Updated in February 2016
Dozens of beautifully unspoiled islands fringed with quaint little harbours and topped with dazzling white-washed houses looking down to aquamarine waters. What’s not to like about the Greek Islands? We all know about Greece’s hefty debt levels – and that certain woes are far from over - but tourism has never really dipped for long, and the foreign property buyers have been back to those islands that offer an alluring cocktail of stunning beaches, ancient history and authentic fishing villages.
Prices down by 30 per cent in many locations have helped draw cash buyers (mortgages are not in abundance), along with the reduction of the purchase tax from 10 to 3 per cent, whilst the relatively low threshold of Greece’s “golden visa” scheme (€250,000) has attracted non-EU investors to islands such as Rhodes. The recession has seen off the building of large holiday home developments but there are ongoing improvements in the flights to the islands – easy access is key for holiday rental properties.
Where to Buy Property in Greece
In terms of market volumes, Crete rules because large and diverse, it appeals to all price ranges. Further south than most other islands, it’s got the climate but also – on the north coast – the sort of infrastructure and amenities that appeal to retirees. Crucially, it is also well-supplied by airlines too.
Fancy a village fiver-upper? You can have change out of €60,000. Or a house with a pool, that will be €150,000; or a lovely three-bed home in trendy Elounda, you are looking at nearer €400,000.
The north coast, especially Chania (west), or Agios Nikolaos (east) is popular, but the inland villages are also popular – Neopoli, for example, where a two-bed townhouse costs less than €100,000.
The accessible Peloponnese – connected to the mainland by the Corinth Canal - is also growing in popularity. Historically popular with Athenians, this large archipelago south-west of Athens is spectacularly unspoilt and offers some great beaches.
Whilst villas at Greece’s most expensive new development, there, Amanzoe at Porto Heli, are an eye-watering €3 million, you can get a three-bedroom townhouse for around €150,000 at a less stellar location. Across the bay from Porto Heli, the chic island of Spetses has remained (relatively) pricy.
Better-known with most European tourists are the Cyclades islands, including the favourite honeymoon location of Santorini, and the party island of Mykonos. These aren’t the cheapest islands for holiday homes but look away from the tourist hubs and you can get that traditional white sugar-cube house with beautiful blue shutters (and a cat lazing nearby), for around €150,000. Mykonos is well known for its luxury contemporary glass villas that go for a couple of million euros if they have sea views.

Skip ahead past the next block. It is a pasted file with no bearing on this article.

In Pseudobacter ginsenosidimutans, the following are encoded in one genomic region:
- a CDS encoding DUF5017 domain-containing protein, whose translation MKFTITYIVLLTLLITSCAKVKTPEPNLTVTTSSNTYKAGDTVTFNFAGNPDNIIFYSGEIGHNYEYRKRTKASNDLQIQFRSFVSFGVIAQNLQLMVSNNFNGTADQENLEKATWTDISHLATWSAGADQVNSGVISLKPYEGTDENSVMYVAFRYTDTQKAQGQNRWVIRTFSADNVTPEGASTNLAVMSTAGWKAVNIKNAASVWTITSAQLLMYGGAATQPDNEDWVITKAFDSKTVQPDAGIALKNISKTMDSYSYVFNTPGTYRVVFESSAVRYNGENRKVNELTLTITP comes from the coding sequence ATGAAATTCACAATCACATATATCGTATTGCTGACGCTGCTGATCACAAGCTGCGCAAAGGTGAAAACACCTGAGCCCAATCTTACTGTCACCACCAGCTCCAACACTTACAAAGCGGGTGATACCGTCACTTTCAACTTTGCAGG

Check out the Athenians’ “secret” island of Kea for new-build villas for €250,000.
For yachties, the Ionians will always be king. Corfu has a fashionable edge – the chi-chi north-east coast where they have been several sales over €5 million in the past year; but it is not high-end villas, and you can get a three-bed cottage for €100,000 near Kassiopi, down by nearly 50 per cent from the 2008 peak. Nicely renovated townhouses might cost around €250,000.
There’s also Kefalonia - still remembered fondly from Captain Corelli’s Mandolin, with apartments from under €100,000 but equally some stylish villas for and even some new-build developments. From summer of 2016 where will be some new flights from East Midlands airport.
It’s Rhodes in the Dodecanese that’s been, dare we say it, slightly booming again in 2014, with a strong demand for international buyers of high-end properties. Lindos is a hotspot but you can get a modest three-bed villa for around €250,000, or a detached one with a bit more space for nearer €400,000.
How to Buy Property in Greece
For most purchases, the notary prepares the contract and your lawyer checks for encumbrances and documents such as the build license. Generally a 10 per cent deposit is paid, which secures the property and binds both vendor and buyer to the contract. Using your funds, the lawyer pays the property transfer tax. The following day the conveyance is heard, read by the notary and attended by lawyers for the vendor and buyer, and the contract is signed, whereupon the balance of the purchase price is immediately paid. Only when the house is completed, and the final payment made, is the contract signed before the Government notary.
To stimulate the market the Greek government reduced property transfer tax (on resale properties) from 8-10 per cent to 3 per cent of the value of the property. For new build properties you pay VAT of 23 per cent instead of purchase tax (some builders include this within the asking price – others don’t! – check this).
The Government notary charges 2 per cent, your lawyer around 1 per cent, and the 2-3 per cent estate agent’s fees are paid by the buyer (along with 2 per cent from the vendor) – but some agents may charge less to entice custom. The Land Registration fee of 0.3 per cent is charged, with VAT of 23 per cent on top.
To summarise, allow total purchase costs of around 10 per cent for a resale property, 8 per cent for a new-build.